Zimbabwe’s Mass Exodus


Zimbabwean President Robert Mugabe’s disastrous policies are not only causing citizens to suffer, they are making many leave the country altogether.

Faced with hyper-inflation estimated in the 10,000 percent range, people across the country have seen their life savings erode into worthlessness before their eyes. Compounding the economic catastrophe now plaguing the nation is famine and widespread food shortages, which are due largely to Mugabe’s forced land redistribution policies in which government troops have seized productive farmland from white owners and given it to Mugabe supporters and others not familiar with farming. It is a bitter irony for citizens of Africa’s once-wealthiest nation.

Prices are rising so swiftly in Zimbabwe that on June 25 Mugabe ordered all businesses to cut prices for their goods and services by half. Thousands of businessmen who have failed to comply have been fined or thrown in jail. The result has been even more shortages of basic goods as more businesses are forced into bankruptcy. Mugabe is threatening to nationalize all the companies that have had to shut down production.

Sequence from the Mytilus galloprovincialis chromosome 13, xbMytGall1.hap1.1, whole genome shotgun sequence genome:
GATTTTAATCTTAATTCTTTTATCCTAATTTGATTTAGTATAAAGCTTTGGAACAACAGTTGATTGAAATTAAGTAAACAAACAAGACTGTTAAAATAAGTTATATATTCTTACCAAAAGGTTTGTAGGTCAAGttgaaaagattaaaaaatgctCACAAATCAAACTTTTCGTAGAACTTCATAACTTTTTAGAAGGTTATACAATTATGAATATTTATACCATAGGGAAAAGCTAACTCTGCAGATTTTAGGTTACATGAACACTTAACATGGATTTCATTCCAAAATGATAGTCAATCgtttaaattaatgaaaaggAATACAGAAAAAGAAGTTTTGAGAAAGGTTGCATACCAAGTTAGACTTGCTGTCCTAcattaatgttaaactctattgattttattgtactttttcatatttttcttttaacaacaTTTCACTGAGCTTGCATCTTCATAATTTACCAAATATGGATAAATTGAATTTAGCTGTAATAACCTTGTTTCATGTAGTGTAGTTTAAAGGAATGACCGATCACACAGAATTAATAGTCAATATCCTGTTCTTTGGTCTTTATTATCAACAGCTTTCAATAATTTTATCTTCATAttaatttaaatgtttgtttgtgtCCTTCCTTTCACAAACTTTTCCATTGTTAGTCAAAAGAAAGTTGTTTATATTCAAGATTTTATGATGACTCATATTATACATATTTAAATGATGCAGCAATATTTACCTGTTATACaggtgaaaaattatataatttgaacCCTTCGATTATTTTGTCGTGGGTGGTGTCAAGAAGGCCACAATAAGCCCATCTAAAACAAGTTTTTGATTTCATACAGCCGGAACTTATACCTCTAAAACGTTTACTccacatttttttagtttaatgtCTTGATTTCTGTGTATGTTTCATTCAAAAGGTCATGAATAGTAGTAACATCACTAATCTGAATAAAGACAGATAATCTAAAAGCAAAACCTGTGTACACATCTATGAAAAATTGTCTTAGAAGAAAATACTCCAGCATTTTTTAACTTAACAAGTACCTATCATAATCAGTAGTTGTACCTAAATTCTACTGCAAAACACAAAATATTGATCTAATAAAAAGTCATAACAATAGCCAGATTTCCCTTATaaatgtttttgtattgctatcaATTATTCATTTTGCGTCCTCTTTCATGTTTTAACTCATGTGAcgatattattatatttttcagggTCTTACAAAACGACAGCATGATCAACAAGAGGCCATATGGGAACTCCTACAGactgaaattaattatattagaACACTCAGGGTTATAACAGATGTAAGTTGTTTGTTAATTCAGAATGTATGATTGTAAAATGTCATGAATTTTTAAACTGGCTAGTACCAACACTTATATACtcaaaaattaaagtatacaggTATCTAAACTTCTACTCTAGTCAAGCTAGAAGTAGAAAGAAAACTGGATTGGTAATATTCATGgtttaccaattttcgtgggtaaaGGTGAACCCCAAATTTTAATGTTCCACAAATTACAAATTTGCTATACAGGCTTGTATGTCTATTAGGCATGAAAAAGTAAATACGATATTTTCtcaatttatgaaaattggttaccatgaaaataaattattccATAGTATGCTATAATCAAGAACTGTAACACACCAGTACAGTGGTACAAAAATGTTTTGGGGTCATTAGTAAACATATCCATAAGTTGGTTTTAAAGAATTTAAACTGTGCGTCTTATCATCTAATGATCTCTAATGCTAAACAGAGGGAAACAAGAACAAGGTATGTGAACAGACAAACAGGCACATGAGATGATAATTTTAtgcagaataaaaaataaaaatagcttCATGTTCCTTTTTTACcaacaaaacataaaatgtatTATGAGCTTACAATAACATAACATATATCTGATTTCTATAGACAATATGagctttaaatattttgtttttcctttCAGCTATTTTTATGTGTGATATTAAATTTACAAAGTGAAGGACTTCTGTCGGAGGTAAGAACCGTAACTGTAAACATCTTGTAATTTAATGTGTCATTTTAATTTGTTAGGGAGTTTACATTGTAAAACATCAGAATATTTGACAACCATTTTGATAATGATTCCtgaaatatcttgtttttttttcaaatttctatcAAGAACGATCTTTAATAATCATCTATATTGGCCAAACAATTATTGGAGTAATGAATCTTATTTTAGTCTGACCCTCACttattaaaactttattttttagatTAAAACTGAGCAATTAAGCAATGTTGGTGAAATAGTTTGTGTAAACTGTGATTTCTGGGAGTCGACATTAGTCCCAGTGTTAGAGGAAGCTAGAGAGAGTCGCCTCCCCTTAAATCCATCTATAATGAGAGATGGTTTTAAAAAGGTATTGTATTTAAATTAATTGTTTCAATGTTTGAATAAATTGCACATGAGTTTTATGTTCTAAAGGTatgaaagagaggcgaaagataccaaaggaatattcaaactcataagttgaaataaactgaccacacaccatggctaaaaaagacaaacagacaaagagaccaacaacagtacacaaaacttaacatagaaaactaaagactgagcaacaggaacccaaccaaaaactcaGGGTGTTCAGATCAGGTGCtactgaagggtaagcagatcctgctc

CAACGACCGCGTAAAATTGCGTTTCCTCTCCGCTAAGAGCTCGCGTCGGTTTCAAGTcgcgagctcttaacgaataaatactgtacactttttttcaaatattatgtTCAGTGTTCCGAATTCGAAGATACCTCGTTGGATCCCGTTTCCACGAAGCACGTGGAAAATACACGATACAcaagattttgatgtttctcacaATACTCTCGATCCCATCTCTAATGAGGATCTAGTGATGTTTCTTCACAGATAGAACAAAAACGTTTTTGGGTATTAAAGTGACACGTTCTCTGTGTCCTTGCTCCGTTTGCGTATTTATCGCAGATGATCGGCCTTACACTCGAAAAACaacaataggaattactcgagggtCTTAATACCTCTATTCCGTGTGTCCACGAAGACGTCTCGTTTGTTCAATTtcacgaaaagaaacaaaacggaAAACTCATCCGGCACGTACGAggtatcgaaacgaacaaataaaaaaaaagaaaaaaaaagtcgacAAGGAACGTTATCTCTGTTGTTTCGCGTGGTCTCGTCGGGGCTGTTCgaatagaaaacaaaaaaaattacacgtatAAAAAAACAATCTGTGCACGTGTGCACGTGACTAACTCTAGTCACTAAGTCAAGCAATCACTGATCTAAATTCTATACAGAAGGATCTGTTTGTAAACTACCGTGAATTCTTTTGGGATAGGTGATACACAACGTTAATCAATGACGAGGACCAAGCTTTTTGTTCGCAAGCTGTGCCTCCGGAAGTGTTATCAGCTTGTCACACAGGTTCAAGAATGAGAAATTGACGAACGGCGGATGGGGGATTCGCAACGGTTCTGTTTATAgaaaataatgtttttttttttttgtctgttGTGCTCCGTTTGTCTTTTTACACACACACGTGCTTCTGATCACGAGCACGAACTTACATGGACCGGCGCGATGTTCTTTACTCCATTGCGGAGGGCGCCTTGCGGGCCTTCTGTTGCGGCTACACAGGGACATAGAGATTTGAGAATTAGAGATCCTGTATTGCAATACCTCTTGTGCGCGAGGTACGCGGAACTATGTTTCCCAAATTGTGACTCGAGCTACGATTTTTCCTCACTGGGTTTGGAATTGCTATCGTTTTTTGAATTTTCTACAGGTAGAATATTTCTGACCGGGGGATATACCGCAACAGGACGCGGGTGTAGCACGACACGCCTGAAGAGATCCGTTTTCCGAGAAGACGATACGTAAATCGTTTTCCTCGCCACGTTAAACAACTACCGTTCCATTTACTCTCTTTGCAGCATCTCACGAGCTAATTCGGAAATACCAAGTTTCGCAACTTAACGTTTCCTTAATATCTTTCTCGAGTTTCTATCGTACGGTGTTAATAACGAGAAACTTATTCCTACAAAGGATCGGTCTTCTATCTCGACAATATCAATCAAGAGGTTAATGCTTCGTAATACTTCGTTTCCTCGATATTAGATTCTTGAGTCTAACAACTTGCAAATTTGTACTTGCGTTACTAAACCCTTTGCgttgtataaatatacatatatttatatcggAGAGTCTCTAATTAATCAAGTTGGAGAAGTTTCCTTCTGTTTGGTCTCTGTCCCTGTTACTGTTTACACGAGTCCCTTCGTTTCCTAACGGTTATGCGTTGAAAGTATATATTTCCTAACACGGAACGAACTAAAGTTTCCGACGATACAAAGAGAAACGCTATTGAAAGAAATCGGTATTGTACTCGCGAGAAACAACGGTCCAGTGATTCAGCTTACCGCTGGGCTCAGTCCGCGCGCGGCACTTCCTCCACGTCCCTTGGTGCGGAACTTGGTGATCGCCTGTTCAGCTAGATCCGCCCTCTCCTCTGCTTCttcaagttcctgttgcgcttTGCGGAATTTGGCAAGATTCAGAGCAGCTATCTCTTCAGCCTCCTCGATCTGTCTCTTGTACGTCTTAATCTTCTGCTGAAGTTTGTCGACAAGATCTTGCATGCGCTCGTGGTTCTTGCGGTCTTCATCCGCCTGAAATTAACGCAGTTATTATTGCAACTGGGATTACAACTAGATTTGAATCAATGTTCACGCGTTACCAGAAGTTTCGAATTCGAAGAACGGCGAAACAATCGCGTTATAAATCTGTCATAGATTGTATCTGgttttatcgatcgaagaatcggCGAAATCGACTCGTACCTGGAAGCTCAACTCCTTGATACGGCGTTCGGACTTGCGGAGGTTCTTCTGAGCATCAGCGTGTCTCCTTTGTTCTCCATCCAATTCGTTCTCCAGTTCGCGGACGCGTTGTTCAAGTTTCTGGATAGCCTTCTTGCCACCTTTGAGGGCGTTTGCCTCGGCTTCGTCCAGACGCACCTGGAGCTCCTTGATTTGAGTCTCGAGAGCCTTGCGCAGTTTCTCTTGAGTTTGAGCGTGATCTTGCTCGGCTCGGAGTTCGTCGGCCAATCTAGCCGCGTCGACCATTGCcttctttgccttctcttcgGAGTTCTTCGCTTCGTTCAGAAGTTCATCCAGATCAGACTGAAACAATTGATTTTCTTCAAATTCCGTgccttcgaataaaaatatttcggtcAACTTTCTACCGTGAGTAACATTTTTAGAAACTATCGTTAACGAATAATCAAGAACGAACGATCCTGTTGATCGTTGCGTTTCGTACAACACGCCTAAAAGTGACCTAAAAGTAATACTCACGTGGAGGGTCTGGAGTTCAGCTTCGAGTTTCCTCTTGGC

Political violence has also increased now that next year’s elections are just around the corner.

The result, as one border official called it, is a “human tsunami” of people fleeing the nation (Independent, July 18).

A testament to the desperation of Zimbabweans attempting to leave the country is the state of the 200-mile, triple-perimeter border fence along the South African border. Near the official border station, the fence remains relatively intact, but a few miles away, it has been shredded to pieces.

Although South African President Thabo Mbeki, a supporter of Mugabe, refuses to publicly acknowledge any surge in Zimbabwean refugees, some estimate that at least 100,000 people are crossing into South Africa each month. Official South African estimates put the figure at a much lower 20,000 per month.

According to recent population estimates, Zimbabwe may be down to 7 million citizens—a sharp drop from 11 million in 2000.

The migration situation is “unbelievable,” according to Maggie Sotyu, a South African National Congress mp (ibid.).

President Mugabe, who celebrated his 83rd birthday this year, has been in power since Zimbabwe’s independence from Britain in 1980, and has announced his intention to stand for reelection again next year.

Zimbabweans, once residents of the most productive and wealthy nation in Africa, once blessed with widespread agricultural, mineral and economic bounty, are suffering under the rule of Robert Mugabe to an ever-worsening degree. For a wider perspective, visit theTrumpet.com to read our September-October 2001 article “‘Hondo!’ in Zimbabwe.”